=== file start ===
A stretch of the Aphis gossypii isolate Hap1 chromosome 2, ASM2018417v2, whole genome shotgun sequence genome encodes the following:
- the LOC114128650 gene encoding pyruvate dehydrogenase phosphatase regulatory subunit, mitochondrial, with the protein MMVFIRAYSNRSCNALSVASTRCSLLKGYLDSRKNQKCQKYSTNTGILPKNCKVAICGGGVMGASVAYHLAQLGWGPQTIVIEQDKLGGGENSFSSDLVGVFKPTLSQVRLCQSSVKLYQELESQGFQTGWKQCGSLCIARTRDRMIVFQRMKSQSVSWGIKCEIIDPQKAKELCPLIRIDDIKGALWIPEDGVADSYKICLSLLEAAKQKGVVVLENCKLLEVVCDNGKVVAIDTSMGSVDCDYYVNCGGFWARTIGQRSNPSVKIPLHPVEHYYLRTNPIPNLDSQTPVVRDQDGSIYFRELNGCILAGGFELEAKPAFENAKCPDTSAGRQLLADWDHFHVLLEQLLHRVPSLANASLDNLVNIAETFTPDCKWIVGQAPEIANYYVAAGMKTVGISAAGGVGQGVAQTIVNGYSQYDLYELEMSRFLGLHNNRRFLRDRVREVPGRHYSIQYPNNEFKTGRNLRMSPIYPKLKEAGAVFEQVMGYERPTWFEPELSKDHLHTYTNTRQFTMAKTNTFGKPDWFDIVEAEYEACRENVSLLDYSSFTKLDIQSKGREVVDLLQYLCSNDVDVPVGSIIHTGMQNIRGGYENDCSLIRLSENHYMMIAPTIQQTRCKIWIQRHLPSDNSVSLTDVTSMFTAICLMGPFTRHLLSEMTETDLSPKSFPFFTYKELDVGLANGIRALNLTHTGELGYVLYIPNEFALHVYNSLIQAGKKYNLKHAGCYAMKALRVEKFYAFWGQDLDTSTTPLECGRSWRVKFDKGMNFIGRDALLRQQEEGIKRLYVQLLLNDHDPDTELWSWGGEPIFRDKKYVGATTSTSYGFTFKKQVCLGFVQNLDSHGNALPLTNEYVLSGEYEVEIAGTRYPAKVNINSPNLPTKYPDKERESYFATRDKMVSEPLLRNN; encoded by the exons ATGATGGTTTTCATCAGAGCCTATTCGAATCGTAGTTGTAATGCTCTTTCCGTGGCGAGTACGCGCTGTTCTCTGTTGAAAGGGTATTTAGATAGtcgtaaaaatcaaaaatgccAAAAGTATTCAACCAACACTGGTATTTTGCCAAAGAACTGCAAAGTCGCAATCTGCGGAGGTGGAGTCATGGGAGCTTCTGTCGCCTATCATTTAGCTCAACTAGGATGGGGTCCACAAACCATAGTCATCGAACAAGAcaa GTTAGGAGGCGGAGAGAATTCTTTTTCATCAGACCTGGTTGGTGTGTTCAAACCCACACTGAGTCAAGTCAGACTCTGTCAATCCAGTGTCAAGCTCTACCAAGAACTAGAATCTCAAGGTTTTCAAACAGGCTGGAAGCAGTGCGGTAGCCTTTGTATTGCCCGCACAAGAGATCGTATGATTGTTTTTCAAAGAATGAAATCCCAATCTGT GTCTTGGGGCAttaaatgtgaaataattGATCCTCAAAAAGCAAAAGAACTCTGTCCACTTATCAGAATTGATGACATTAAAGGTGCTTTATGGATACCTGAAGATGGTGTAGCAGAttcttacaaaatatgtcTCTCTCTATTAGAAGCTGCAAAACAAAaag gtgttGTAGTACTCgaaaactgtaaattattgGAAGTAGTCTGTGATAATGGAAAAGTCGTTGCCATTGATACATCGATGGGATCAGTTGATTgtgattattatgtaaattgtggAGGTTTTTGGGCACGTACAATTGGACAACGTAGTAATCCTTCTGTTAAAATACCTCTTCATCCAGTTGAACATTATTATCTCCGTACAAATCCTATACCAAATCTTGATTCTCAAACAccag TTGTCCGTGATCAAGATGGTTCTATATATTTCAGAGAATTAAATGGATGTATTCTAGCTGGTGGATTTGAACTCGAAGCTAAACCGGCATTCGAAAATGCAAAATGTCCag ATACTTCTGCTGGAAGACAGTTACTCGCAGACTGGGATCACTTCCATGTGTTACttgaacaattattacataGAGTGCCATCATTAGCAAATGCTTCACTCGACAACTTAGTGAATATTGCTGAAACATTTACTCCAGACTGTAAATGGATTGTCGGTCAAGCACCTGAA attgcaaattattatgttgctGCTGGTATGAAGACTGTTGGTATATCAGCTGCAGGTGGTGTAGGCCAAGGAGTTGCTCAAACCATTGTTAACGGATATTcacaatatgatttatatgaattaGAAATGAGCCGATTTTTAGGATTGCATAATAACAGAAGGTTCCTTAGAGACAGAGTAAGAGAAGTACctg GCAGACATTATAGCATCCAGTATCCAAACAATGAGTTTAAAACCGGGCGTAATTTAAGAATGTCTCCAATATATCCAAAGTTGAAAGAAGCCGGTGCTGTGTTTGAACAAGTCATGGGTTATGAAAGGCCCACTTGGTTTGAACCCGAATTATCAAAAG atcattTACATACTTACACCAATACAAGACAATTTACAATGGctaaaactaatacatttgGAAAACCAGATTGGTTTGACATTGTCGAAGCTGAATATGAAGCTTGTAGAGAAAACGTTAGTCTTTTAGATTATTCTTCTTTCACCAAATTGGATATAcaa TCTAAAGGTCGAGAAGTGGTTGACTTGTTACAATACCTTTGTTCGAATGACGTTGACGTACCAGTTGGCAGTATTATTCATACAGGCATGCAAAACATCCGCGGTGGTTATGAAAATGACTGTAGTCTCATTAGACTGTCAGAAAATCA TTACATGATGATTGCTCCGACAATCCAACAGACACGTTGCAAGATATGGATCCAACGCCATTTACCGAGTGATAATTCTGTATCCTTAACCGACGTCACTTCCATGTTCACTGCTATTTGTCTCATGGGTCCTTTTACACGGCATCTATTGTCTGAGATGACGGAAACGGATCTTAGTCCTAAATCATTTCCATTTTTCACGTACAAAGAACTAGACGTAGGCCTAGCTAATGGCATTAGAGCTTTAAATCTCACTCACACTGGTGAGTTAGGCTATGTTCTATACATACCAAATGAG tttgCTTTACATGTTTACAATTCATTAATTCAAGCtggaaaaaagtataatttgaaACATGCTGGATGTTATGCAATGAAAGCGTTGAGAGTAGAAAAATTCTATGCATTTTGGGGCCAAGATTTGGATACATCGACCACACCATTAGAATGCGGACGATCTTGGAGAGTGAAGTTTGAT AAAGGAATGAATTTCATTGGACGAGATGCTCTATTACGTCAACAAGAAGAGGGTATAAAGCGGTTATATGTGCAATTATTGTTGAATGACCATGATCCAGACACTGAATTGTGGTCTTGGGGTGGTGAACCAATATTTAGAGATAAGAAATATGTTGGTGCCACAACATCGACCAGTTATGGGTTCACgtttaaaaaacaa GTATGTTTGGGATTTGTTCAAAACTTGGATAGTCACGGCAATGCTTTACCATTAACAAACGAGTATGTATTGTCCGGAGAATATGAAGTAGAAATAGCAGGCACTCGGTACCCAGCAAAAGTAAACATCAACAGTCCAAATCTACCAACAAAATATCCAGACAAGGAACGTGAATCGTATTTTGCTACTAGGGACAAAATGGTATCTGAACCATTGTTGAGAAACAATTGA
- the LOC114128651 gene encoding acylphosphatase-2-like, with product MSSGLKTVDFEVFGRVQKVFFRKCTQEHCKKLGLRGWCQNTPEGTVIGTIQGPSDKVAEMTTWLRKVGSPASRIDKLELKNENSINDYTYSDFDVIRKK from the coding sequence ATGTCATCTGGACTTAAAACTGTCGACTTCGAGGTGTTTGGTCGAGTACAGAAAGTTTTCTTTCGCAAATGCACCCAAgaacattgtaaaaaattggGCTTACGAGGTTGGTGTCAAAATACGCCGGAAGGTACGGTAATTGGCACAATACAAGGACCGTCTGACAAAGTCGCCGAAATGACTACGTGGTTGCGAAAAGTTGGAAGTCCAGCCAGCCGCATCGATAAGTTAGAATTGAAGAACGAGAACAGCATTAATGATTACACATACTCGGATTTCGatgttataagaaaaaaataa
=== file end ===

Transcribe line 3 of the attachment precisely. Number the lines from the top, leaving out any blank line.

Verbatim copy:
- the LOC114128651 gene encoding acylphosphatase-2-like, with product MSSGLKTVDFEVFGRVQKVFFRKCTQEHCKKLGLRGWCQNTPEGTVIGTIQGPSDKVAEMTTWLRKVGSPASRIDKLELKNENSINDYTYSDFDVIRKK from the coding sequence ATGTCATCTGGACTTAAAACTGTCGACTTCGAGGTGTTTGGTCGAGTACAGAAAGTTTTCTTTCGCAAATGCACCCAAgaacattgtaaaaaattggGCTTACGAGGTTGGTGTCAAAATACGCCGGAAGGTACGGTAATTGGCACAATACAAGGACCGTCTGACAAAGTCGCCGAAATGACTACGTGGTTGCGAAAAGTTGGAAGTCCAGCCAGCCGCATCGATAAGTTAGAATTGAAGAACGAGAACAGCATTAATGATTACACATACTCGGATTTCGatgttataagaaaaaaataa